Wine insiders have started clamoring for an untapped and underappreciated wine region of Western Europe. Say hello to Portugal, recently featured at the Colorado Springs Wine Festival.
“The wines of Portugal are very reasonably priced for their quality,” says Chelle Mason, manager at Coaltrain Wine & Spirits and a key contributor to the festival. “We hope this year’s festival will open people’s eyes to Portugal’s still wines and the truly unique qualities of ports and Madeiras.”
Portugal is best known for three of its manifold wines: The magnum opus port wine, the crowd-pleasing and sparkling Vinho Verde and its resurgent classic, Madeira wine. Although it lacks the global reputation of its European neighbors, such as France and Spain, Portugal proves to be a stalwart wine origin.
An ongoing goal of the 28-year-old Colorado Springs Wine Festival has been the oenological education of participants, says Jim Little, Coaltrain owner. “This festival is distinct from other Colorado wine festivals because of our focus around a theme or region.” Previous festival themes have focused on biodynamic wines, women in wine, and other wine regions such as southern France, South Africa and Washington state. The regional theme continued this year with Portugal.
This year’s festival included eight breakout seminars for attendees to take a deeper dive into the fortified wines of Porto and Madeira or sample from Portuguese’s 13 viticultural areas such as the Douro Valley—the world’s first regulated and demarcated wine region. As always, there was a wealth of wine to imbibe at the festival. However, with Portugal’s 250 or more indigenous grape varieties, even this multifaceted festival only skimmed the surface—leaving good reason for wine lovers to explore on their own.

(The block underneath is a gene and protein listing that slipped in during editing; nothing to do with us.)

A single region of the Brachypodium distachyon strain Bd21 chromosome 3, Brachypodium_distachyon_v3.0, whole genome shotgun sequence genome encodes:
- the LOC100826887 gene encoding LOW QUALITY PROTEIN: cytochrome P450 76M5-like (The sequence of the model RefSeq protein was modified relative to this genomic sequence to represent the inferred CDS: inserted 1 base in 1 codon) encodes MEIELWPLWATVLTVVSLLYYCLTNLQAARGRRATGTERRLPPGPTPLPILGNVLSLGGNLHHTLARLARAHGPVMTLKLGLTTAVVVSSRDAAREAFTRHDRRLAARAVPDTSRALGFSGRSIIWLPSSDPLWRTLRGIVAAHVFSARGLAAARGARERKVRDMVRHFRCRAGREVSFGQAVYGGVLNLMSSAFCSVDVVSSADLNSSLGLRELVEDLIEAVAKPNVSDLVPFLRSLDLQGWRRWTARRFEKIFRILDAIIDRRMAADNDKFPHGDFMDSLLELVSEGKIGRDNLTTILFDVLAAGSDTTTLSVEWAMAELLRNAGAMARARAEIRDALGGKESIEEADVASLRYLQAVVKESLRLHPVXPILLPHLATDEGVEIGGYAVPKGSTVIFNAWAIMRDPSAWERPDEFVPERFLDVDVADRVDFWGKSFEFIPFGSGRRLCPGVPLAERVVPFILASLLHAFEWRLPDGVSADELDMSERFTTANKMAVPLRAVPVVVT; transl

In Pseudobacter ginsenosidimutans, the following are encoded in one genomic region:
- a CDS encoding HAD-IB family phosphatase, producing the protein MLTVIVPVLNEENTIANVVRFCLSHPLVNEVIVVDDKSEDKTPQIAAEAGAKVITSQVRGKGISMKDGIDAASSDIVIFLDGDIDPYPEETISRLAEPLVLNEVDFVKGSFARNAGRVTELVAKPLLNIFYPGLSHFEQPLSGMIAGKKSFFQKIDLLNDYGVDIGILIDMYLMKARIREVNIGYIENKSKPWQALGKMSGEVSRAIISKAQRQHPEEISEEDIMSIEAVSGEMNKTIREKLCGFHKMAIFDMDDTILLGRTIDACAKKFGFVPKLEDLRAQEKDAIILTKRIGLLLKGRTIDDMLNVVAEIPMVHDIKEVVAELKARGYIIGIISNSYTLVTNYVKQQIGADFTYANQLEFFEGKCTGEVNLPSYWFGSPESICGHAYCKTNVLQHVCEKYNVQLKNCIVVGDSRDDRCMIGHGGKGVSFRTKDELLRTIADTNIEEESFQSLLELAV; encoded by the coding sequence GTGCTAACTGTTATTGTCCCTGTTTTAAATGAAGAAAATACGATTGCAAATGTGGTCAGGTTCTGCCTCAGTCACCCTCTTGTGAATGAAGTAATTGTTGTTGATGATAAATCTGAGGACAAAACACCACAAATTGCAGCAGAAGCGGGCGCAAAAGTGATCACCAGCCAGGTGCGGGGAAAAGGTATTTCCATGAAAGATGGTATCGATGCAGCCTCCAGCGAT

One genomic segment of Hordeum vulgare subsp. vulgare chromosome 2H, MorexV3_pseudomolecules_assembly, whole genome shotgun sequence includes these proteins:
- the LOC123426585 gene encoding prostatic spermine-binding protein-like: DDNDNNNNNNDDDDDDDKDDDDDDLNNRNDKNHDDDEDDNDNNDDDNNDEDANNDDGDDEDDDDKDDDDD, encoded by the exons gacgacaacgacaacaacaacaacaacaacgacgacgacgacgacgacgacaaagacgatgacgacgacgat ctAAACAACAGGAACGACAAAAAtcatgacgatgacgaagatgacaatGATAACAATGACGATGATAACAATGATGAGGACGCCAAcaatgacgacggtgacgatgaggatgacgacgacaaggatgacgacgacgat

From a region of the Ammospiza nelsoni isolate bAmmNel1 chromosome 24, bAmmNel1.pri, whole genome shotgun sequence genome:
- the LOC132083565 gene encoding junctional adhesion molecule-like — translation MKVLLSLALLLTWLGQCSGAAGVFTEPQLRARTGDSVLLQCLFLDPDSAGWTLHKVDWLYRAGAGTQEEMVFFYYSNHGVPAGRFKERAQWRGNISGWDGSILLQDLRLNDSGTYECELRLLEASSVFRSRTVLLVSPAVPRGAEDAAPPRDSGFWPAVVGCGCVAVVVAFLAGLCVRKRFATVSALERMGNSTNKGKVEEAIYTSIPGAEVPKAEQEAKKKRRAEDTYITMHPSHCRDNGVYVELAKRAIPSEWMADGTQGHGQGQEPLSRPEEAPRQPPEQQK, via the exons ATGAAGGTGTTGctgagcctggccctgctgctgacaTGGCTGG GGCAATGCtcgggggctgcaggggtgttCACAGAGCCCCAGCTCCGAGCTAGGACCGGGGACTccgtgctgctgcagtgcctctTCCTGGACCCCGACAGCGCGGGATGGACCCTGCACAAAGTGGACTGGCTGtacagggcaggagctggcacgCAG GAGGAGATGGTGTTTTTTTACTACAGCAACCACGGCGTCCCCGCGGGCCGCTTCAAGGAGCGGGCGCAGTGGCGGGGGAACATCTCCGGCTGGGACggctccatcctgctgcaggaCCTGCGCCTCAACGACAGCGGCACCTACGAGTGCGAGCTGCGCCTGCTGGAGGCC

The choice to focus the festival on Portugal was far from arbitrary. Consumer demand for Portuguese varietals has been on the rise. And domestic sales of wine in generally have followed an upward trajectory.
“General market trend in the United States is of growing wine and liquor consumption, and shrinking beer consumption,” explains Gregor Huesgen, owner of Downtown Fine Spirits and Wines.
And Portuguese wine? “We have seen an uptick in demand for Ports and Madeira,” he says. “This category [of fortified wines], while still very small, is growing. The consumer is switching to more of a cocktail culture, especially here in the downtown area where we have many independent restaurants and bars opening up with more extensive cocktail menus.”
Huesgen says bartenders are using Portuguese fortified wines as ingredients in cocktails. And it’s the Portuguese ports, Madeiras and Vinho Verdes that are seeing a jolt in popularity. Demand for dry wines (those not fortified and with larger percentages of residual sugars) appears to be flat. “While we have seen a demand growth in Vinho Verde from Portugal, both white and rosé, other Portuguese wines have seen sales growth in line with our general sales growth in the store,” Huesgen says.
Huesgen says some form of marketing and brand-recognition would benefit the Portuguese wine sector. “I would think that Portugal could do a better job in educating the consumer about their wines and grapes,” he says. “This could lead to higher demand, especially as the quality versus price point would be in their favor.”
Whether unearthed at the Colorado Springs Wine Festival or simply at your local wine shop, the discovery of Portuguese wines is a boon for any wine lover. From the fortified beauties to the drinking-beyond-their-price-point reds, it’s best to stock your collection before the rest of the world figures out the same.
Watch for next year’s Colorado Springs Wine Festival at coloradospringsconservatory.org/wine